Renewable Farming

Beans out, waiting on corn to dry down? Spray stalk residue digester into standing corn

Dean Craine, manager of AgriEnergy Resources in Princeton, IL, says “I wouldn’t be afraid of spraying Residuce on standing cornstalks if a grower has a window of opportunity before combining.” 

Oct. 18, 2019 — This fall could bring such an opportunity for getting stalk digestion started early. Soybeans have dropped leaves rapidly since a couple of sharp freezes, and warmer weather this week will speed soybean drydown. But even when your beans are in the bin and the grain table has been replaced with a corn head, your corn may take several more days of drying to harvestable levels. AgriEnergy has long observed that moisture exits corn kernels faster while stalks are alive, because the vascular system between stalk and ear are functional. When the stalk dies, the kernels must dry by evaporation only.

A pause between finishing bean harvest and starting corn sets up a scenario we’ve heard talked about for years, but haven’t personally seen a grower try: Spraying standing cornstalks with residue digesting microbes. Gaining two weeks or longer for establishing beneficial stalk-digestion organisms on corn could make a major difference in stalk decomposition and improved planting conditions in 2020. If you’ve had little stalk lodging or green snap, a high-clearance sprayer can drive through without mashing many leaning or downed stalks. We’d recommend 20 gallons of water per acre, plus 3 ounces per acre of WakeUP Spring for best coverage and penetration.

With daytime temps above 50 degrees and occasional showers like we’ve been having, this offers a chance to establish base populations of bacteria and fungi which munch cellulose and lignin. Corn hanging in the husk would not be affected. Nor would digestion occur so rapidly that it would weaken stalks.

A few years ago we heard second-had reports of Nebraska farmers who applied Residuce late in the season on standing corn through their pivot irrigation system. One full rotation and the job is done. We haven’t been able to track down the source, it but sounds like a cost-effective idea. 

Yettter Devastator rolls under combine head on Steve Schmidt farm, Iowa

You also have access to several technologies for aggressive stalk munching with the combine. Aggressive rolls like the Calmer chopping rolls or the 360 Chainroll crack the tough outer lignin and open up the soft interior pith to moisture and microbes. We’ve done some research with the Yetter Devastator and found it helpful for crimping and flattening stalks. It’s also a useful tool to reduce tire damage on combines and tractor/grain wagon units.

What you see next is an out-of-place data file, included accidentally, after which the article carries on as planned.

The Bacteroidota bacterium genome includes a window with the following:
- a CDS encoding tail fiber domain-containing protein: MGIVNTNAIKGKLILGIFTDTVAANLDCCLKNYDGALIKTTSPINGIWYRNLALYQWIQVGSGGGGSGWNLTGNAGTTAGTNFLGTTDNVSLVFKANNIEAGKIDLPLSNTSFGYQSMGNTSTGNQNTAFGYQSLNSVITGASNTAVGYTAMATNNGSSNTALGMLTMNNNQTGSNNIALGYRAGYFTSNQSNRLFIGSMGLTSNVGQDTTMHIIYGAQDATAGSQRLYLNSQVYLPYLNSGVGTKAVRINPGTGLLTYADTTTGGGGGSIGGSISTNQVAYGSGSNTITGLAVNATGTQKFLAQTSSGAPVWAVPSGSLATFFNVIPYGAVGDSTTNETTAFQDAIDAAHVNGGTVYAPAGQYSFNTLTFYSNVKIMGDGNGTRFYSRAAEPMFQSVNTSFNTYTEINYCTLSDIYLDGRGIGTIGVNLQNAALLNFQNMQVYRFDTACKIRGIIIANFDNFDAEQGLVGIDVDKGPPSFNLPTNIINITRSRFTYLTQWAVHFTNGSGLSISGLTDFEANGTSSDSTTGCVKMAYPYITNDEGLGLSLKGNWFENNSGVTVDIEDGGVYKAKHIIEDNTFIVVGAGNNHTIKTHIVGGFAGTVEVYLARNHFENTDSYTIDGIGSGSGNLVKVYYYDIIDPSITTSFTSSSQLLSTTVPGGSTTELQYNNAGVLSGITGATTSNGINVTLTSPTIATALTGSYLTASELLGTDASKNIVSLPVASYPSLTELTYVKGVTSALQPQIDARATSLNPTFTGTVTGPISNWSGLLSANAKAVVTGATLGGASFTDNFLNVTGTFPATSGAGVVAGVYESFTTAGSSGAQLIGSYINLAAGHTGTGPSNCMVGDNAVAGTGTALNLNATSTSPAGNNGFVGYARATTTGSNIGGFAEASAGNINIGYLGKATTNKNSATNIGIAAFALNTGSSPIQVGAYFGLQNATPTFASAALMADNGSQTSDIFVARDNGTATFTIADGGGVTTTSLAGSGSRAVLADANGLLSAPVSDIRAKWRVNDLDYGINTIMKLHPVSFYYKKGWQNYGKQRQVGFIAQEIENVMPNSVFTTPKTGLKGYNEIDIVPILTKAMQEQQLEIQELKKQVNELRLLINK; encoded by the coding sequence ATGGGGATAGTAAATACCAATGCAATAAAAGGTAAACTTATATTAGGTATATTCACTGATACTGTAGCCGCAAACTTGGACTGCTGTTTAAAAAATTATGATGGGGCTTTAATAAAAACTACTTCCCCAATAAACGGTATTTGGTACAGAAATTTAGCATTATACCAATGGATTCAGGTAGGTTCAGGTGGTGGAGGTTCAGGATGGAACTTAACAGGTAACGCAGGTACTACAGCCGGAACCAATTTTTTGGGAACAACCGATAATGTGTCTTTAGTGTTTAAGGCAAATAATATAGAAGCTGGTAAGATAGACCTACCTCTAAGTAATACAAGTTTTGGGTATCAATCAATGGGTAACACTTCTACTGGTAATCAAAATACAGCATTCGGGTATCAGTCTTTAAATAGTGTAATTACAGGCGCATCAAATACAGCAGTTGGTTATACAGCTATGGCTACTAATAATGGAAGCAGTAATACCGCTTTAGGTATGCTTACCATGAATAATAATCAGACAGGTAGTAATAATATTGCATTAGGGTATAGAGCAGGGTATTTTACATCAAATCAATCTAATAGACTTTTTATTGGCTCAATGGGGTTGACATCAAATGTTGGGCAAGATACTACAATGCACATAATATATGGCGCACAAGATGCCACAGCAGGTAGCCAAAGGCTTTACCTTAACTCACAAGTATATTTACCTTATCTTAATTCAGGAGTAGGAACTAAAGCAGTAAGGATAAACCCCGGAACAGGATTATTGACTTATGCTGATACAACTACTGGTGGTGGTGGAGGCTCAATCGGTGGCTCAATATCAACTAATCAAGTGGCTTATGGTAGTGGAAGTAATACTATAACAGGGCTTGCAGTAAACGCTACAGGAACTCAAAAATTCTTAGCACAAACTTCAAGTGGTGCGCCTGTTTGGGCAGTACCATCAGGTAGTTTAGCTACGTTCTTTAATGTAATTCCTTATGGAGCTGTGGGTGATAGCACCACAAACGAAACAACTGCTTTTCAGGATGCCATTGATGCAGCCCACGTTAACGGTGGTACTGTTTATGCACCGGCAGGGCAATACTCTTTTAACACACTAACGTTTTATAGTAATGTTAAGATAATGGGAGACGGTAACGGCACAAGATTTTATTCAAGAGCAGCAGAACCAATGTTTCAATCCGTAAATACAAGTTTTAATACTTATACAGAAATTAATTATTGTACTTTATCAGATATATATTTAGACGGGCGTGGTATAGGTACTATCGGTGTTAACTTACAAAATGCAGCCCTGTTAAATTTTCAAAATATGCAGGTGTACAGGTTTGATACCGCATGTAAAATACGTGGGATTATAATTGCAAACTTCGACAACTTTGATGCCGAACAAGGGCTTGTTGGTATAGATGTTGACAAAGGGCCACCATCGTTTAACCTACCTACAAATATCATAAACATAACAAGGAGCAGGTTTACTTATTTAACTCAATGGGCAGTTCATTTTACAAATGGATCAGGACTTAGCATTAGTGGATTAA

Our standard recommendation is to line up a retired farmer to chase the combine with your lighter-weight utility tractor and cheap pull-type sprayer. If the sprayer gets caught in a freeze overnight, you haven’t damaged your $250,000 new GPS high-clearance rig.  We’ve bought nice towed sprayers with 60-foot booms for around $2,000.

Iowa research farmer and Veridian manager Dave Schwartz uses a wide flail-type stalk chopper teamed with a spray boom for applying Meltdown, a residue digester from Biodyne USA. There are many, many other bugs-in-a-jug or dry blends you can use for the job. We wish someone would do a field-scale trial comparing the newer digesters!

Leading Iowa crop consultant Bob Streit recommends a stalk digestion treatment, noting that  “It should be step #1 in your 2020 disease control program,” especially if you’re planning corn after corn in 2020.

When we mentioned spraying a crop digester early into standing corn to one of our innovative clients in north central Iowa, he told us, “I would have tried that if I had thought of it!”  He has a new high-clearance sprayer with a 120-foot boom, so it wouldn’t take long to get over the 500 acres of corn he has yet to take out.

His high-clearance spray rig already earned big dividends this season by Y-dropping 105 pounds of 32% (about 34 units of N) with a stabilization product. Corn where he Y-dropped N outyielded untreated corn by 20 bu. per acre. His best fields are ranging between 275 to 285 bu. per acre.

Piggybacking a fall-applied herbicide with a fall residue digestion spray is another money-saving idea. More growers are using fall residual applications to control overwintering weeds, reducing spring weed pressure. Tank-mixing weedkillers with residue digesters saves a trip. Gromark has a background report on fall weed control at this link.